The process of writing a non-fiction book is fascinating. Mr Agent now wants to know if I’m going to write ‘Forever England’ as a straight narrative or as a more guide book shaped affair.

Which is better? 14 chapters of 5000 words (narrative style) or 40 chapters of 2000 words (guidebook style)? I have to decide this now, really.

My gut reaction is go with 14 long chapters with a decent index, as once I start to write about something, I like to really explore and get settled in. But maybe shorter chapters would be more readable, more dip-into-able, and perhaps make the book more commercial, in these days of compact attention spans. Ultimately, I want as many readers as possible. Which path to take?


Saturday last – a trip to Brighton for the wedding party of Simon Price and Jenna Allsopp. Staying with Rhoda B at a hotel near the station.

Venue is the basement of the Al Duomo Italian restaurant, round the side of the Pavilion Buildings. Inside, each table has its own designated 7-inch pop single floating above it, anchored to a helium balloon. I look inside each sleeve, and it really is the actual records. All impeccable choices, given the bride and groom DJ at their own long-running club in Camden, Stay Beautiful. There’s The Specials – Ghost Town. Siouxie and the Banshees- Spellbound. Manic Street Preachers – Love’s Sweet Exile (underrated in my book). The single which happens to be above the table I’ve randomly installed myself at turns out to be David Bowie – Ashes To Ashes. Perfect.

I drink too much and enjoy myself too much, with the result that I spend the day after with a twitching right thumb. I’d collapsed into bed drunk and slept on a nerve or muscle in the wrong way. It’s a new degree of hangover for me- actual palsy.

At the party I boozily flirt with younger people yet bemoan (and bore them with) the tragic way one’s romantic taste doesn’t change as one gets older.

There’s no solution to this, really. There are those of my age who think nothing of visiting their paramours in student halls of residence, happy to attend birthday parties full of 20-year-olds when they’re nearly 40.  I enjoy the company of the young, but if I’m the only person at a party who’s over 22, part of me thinks, ‘This Looks Unseemly, Frankly’.

And then again… Another part thinks, ‘Well, I’m not getting any other offers, damn it. And they can’t be after me for money.’

It can be  about casting oneself in a role, before you’re cast by someone else. How does this look? It’s all very well saying ‘who cares what others think’, but if you take an interest in your external appearance per se, you can’t help considering the outside view when it comes to companions, too. Here is a man, you are saying, with someone far too young for them.

There are those who feel a younger lover keeps them young, while others think an age difference makes them feel twice as old. ‘Who’s this then? Kasa-been?’ ‘Kasabian, Grandad.’ ‘Ah, heard it all before. It reminds me of The Wedding Present circa 1987…’ ‘Who?’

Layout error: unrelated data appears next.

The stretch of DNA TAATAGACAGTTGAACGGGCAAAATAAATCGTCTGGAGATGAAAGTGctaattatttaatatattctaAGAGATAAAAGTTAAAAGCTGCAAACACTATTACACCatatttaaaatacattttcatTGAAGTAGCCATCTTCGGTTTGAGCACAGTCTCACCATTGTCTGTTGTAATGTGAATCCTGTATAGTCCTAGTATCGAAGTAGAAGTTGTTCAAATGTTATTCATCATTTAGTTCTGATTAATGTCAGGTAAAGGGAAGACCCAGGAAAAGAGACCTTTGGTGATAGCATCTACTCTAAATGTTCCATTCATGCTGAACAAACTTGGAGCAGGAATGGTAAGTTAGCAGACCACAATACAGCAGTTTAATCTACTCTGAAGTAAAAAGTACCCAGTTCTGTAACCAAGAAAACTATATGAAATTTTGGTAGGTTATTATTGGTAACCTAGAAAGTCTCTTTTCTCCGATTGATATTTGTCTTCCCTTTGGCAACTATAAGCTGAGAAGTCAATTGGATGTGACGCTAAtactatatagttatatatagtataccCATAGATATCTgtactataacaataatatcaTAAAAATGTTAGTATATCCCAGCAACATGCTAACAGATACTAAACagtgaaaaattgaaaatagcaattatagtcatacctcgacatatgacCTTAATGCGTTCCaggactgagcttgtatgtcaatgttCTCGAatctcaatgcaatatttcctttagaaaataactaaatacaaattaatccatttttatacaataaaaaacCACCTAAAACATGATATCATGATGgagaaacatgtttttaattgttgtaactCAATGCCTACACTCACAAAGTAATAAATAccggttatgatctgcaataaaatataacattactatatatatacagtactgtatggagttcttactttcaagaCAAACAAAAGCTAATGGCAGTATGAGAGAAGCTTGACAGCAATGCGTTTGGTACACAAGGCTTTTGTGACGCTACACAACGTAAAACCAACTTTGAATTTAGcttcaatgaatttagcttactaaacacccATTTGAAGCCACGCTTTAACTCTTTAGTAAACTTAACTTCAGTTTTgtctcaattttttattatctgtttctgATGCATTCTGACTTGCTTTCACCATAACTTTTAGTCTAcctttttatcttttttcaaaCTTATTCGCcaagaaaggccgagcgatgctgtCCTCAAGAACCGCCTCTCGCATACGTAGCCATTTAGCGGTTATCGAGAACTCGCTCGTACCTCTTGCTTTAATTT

I realise Kasabian don’t sound anything like the Wedding Present. Probably. I could find out. But the fogey-ish image suits me, and takes less effort, so why bother?

In fact, if I DO investigate new pop music, it arguably makes me look sadder.  I absolutely adore La Roux, a tomboyish Brixton girl singer sporting heavy 1980s make-up and a quiff (Tilda Swinton meets Molly Ringwald, as someone put it). She looks like she has no friends – except the posters on her wall. I’m sure she DOES have friends offstage, but the image is clear: defiant and refreshingly aloof.

Her records go from sounding a bit like Prince’s ‘When Doves Cry’ (‘Quicksand’) to budget synthpop recalling Romo and Post-Romo bands like Hollywood, Riviera, Client, or Baxendale (‘Bulletproof’).

But if I were to go to a La Roux show, given I’m 37 and she’s about 12, I’d just look deeply, deeply sad. Well, unless I hang onto the bar at the back for dear life. My taste is the same, it’s only my body that’s changed. My body isn’t me – sometimes.

In fact, I’ve just written an Angela Carter-ish fairy tale about this, ‘Gepetto’ (sic), which should appear in a fanzine for the comic Phonogram. It’s an attempt to map the story of Geppetto & Pinocchio onto a relationship between an older man (who’s keen to pull the strings), and a younger female-to-male transsexual who dreams of becoming a Real Boy. Or at least, that’s where it starts: I quickly became bored with the Pinocchio-transman idea (‘yeah, that old chestnut!’), and went onto, well, everything I had to tell the world full stop. There’s musings on rebelling against the body (the wrong age versus the wrong gender), and Phonogram-esque references to a song by the 90s band Belly.

I wrote the story just before leaving for Gibraltar, in three handwritten drafts (fountain pen, A4 lined), followed by a fourth on the computer. Heaven knows what others will make of it, but I’m pleased I did it. Next step: more.

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